Both Notre Dame and Texas kicked off the 2016 season still uncertain who would, or should, be their team’s starting quarterback this fall. Consider this season opening game a live audition of sorts. Notre Dame head coach Brian Kelly started by alternating his two quarterbacks, DeShone Kizer and Malik Zaire, each series the Irish had the ball. Texas head coach Charlie Strong was a bit more reserved, starting the game with Shane Buechele for one full quarter before getting Tyrone Swoopes onto the field following a timeout. As the first half drew to a close, if that is enough of a sample size to base any important decisions, it appeared Kizer and Buechele were establishing themselves as the top options for their respective teams after leading, or finishing, two touchdown drives each. Buechele and Texas have the edge on the visiting Irish, 21-14 at the half.And what a half it was.
And what a half it was.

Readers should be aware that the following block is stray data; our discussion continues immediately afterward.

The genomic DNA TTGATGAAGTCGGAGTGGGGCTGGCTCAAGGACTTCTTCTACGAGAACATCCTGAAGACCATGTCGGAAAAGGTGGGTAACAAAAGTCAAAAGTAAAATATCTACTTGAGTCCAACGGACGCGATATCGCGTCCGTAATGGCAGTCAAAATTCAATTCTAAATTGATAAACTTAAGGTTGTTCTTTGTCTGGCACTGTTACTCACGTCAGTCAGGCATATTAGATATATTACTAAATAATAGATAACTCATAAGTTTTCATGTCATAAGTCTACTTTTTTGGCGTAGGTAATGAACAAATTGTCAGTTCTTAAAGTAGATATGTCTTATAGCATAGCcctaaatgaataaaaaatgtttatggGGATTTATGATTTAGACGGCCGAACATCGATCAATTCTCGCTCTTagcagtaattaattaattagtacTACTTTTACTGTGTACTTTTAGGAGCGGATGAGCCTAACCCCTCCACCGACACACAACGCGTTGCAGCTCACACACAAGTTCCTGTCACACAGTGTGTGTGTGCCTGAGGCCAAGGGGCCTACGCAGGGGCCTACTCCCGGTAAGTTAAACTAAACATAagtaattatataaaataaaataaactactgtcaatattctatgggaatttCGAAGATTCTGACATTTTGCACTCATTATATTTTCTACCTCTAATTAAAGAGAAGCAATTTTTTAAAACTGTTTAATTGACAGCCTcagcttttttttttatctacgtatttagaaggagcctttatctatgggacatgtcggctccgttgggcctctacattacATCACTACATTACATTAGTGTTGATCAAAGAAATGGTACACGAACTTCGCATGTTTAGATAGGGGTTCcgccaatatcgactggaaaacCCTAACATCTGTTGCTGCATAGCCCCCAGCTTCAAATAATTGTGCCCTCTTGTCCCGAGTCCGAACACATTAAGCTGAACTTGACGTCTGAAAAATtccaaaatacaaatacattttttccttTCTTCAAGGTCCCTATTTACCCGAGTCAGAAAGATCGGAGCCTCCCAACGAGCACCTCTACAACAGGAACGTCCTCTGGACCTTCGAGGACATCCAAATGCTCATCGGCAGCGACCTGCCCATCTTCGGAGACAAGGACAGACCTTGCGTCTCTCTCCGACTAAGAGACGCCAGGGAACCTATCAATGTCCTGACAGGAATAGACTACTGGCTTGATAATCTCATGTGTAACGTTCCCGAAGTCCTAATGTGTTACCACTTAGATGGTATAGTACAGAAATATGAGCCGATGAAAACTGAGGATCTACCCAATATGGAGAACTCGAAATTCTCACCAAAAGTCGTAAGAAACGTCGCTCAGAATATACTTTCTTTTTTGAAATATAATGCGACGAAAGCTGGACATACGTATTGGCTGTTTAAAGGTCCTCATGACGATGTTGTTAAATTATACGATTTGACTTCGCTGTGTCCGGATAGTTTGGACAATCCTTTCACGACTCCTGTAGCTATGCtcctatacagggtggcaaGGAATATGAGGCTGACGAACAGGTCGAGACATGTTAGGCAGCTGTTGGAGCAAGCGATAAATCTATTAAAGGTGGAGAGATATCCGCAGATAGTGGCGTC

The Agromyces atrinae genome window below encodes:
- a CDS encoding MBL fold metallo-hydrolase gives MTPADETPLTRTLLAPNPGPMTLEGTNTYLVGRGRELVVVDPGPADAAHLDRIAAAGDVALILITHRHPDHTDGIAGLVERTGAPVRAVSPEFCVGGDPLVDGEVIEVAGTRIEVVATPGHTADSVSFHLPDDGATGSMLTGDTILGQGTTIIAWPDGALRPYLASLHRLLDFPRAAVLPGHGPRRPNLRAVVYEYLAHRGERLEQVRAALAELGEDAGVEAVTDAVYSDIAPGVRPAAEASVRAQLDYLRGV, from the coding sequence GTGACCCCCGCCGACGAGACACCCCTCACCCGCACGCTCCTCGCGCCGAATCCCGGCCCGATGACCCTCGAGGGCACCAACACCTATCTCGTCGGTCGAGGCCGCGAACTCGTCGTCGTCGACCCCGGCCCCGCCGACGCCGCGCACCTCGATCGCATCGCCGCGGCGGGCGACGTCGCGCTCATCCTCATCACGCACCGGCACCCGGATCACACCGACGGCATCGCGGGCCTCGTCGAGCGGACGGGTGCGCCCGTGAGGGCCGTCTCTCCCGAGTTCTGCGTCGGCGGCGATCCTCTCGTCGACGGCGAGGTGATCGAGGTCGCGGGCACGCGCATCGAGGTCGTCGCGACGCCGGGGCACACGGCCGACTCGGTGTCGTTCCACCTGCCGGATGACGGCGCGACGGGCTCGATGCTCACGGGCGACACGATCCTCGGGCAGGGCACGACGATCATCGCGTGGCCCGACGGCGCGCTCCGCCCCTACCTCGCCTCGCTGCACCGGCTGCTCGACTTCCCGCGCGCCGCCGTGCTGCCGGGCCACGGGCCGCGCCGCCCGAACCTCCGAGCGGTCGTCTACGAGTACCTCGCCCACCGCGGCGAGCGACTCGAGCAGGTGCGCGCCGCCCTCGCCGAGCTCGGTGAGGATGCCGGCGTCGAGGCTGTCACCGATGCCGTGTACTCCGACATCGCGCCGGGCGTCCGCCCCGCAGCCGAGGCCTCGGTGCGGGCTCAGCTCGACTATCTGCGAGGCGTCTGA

Notre Dame was first on the scoreboard when Kizer completed a 13-yard touchdown pass to Equanimeous St. Brown to cap the opening drive of the game. The two had tried hooking up on the first offensive play of the game, but Kizer’s pass attempt fell incomplete. Fortunately for the Irish, running back Tarean Folston broke free for a 54-yard gain after breaking a tackle through the line of scrimmage. With a few blockers opening up a huge piece of open field on the right side of the line, Folston put the Irish inside the red zone for the first time this season. A few plays later, on 1st and 10 from the Texas 13-yard line, Kizer tried finding St. Brown once again in the end zone for the early touchdown. St. Brown later caught a fantastic pass from Kizer and did a somersault into the end zone after planting his hand on the ground to keep his movement going toward the end zone.
Buechele led Texas for a touchdown on Texas’ first possession, and he later finished off a second touchdown drive midway through the second quarter. He looked sharp as well with a good deep ball and perfect placement, and he received some good help from his receivers as well. Buechele dropped a perfect pass on the edge of the end zone sideline that was able to be hauled in by Armanti Foreman to tie the score at 7-7.